Japanese Translation: How to Say “Chat” in Japanese

Learning how to say “chat” in Japanese is useful whether you’re planning a trip to Japan or simply interested in expanding your language skills. In this guide, we will cover both the formal and informal ways to express this concept. Additionally, we will provide tips, examples, and insights into regional variations where necessary. Let’s dive in!

Formal Translation for “Chat”

In formal Japanese settings, the word “chat” can be translated as “kōryū” (交流) or “genron” (言論). These terms are commonly used in professional or academic environments where serious discussions take place.

Example Sentences:

  • 私たちは今、重要な話し合いを行っています。We are currently having an important chat.
  • その学会は異なる分野の研究者たちが交流する機会です。The conference provides a chance for researchers from different fields to chat.

Informal Translations for “Chat”

When it comes to casual and everyday conversations, Japanese offers several ways to express the idea of “chat.” The informal translations described below are commonly used among friends, colleagues, or in relaxed environments.

1. おしゃべり (Oshaberi)

“Oshaberi” is a versatile term used when referring to casual conversations, chitchat, or simply having a chat. It is a commonly used expression and can be considered the equivalent of “chat” in English.

Let’s have a chat!

2. はなす (Hanasu)

An alternative to “oshaberi” is the verb “hanasu,” which means “to talk” or “to speak.” This verb allows flexibility depending on the context, from simple chats to deeper conversations.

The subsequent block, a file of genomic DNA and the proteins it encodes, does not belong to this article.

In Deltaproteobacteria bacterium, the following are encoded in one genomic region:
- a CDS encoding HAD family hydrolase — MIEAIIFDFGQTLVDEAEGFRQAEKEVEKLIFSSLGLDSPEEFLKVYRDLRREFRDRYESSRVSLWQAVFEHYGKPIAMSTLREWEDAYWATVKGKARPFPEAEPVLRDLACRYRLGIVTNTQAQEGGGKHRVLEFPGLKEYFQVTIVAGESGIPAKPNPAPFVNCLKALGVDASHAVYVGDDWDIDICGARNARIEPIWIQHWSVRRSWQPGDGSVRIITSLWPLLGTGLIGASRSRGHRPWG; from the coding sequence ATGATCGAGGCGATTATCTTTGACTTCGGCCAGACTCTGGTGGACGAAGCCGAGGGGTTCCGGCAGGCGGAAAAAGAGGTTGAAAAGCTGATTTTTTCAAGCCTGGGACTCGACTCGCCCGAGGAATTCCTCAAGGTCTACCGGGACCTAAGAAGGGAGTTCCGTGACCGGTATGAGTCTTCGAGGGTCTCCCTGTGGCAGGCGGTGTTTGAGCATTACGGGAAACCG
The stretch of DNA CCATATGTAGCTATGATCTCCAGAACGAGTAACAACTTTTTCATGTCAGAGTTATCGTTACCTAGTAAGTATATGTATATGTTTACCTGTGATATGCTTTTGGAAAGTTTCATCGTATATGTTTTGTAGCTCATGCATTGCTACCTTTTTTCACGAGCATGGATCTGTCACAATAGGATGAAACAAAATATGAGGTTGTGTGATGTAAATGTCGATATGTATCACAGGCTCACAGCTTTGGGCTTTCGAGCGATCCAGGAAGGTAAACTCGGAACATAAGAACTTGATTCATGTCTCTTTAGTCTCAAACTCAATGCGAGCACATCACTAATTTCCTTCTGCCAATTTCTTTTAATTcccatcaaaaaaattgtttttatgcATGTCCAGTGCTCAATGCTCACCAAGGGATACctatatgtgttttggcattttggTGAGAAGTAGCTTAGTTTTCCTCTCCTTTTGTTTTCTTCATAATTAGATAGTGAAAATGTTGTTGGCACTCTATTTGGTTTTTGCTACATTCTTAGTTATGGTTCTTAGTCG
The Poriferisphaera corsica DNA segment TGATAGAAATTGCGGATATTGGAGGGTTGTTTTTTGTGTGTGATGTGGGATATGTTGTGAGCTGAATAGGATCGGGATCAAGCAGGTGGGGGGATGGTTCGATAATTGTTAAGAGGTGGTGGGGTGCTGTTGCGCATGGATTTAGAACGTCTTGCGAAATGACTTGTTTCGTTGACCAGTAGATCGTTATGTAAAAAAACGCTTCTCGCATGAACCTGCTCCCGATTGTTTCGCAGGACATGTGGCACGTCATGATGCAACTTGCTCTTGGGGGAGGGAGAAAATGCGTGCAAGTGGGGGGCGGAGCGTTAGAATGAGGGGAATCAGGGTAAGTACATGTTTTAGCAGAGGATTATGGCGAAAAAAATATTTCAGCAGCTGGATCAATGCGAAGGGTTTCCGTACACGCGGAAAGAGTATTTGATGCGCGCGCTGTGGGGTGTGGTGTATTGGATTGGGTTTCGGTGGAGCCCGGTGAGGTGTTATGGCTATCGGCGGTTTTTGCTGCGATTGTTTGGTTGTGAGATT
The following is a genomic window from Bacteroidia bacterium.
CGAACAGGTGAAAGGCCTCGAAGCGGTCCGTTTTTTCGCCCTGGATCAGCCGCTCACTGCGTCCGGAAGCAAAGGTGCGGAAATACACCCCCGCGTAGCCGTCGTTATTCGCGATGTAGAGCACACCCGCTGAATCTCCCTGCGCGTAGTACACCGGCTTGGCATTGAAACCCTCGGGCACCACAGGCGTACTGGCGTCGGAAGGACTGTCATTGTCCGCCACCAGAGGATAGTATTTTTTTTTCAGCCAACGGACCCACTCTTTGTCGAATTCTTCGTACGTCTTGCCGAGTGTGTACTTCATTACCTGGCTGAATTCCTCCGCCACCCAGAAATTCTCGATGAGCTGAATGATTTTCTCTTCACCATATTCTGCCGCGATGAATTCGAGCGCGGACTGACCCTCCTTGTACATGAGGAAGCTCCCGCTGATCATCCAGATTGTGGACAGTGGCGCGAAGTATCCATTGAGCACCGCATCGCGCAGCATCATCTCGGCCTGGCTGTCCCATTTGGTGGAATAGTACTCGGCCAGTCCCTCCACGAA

Let’s have a chat about something.

3. おしゃべりする (Oshaberi Suru)

If you want to emphasize the act of chatting, you can use “oshaberi suru” as a verb phrase. This reinforces the idea of actively engaging in a conversation.

Let’s chat leisurely.

Regional Variations

While the above expressions are widely understood throughout Japan, it’s important to note that there may be regional variations in the country. These variations can come in the form of accents, dialects, or even slight differences in vocabulary. However, for the concept of “chat,” the variations are minimal.

For instance, in the Kansai region, which includes cities like Osaka and Kyoto, the word “chat” is often expressed as “hanashi” (話し). While this regional variant exists, it is still widely recognized and understood by Japanese speakers across the country.


Now you have learned how to say “chat” in Japanese, both formally and informally. Remember to use “kōryū” or “genron” in formal settings, while “oshaberi,” “hanasu,” or “oshaberi suru” are great options for casual conversations.

Don’t worry too much about regional variations in expressing “chat.” The terms covered in this guide are understood throughout Japan. Just keep in mind that accents and dialects may affect the pronunciation or specific word choices slightly.

Practice using these phrases to engage in enjoyable conversations with Japanese speakers. Enjoy exploring the rich cultural exchange that comes with learning the language!

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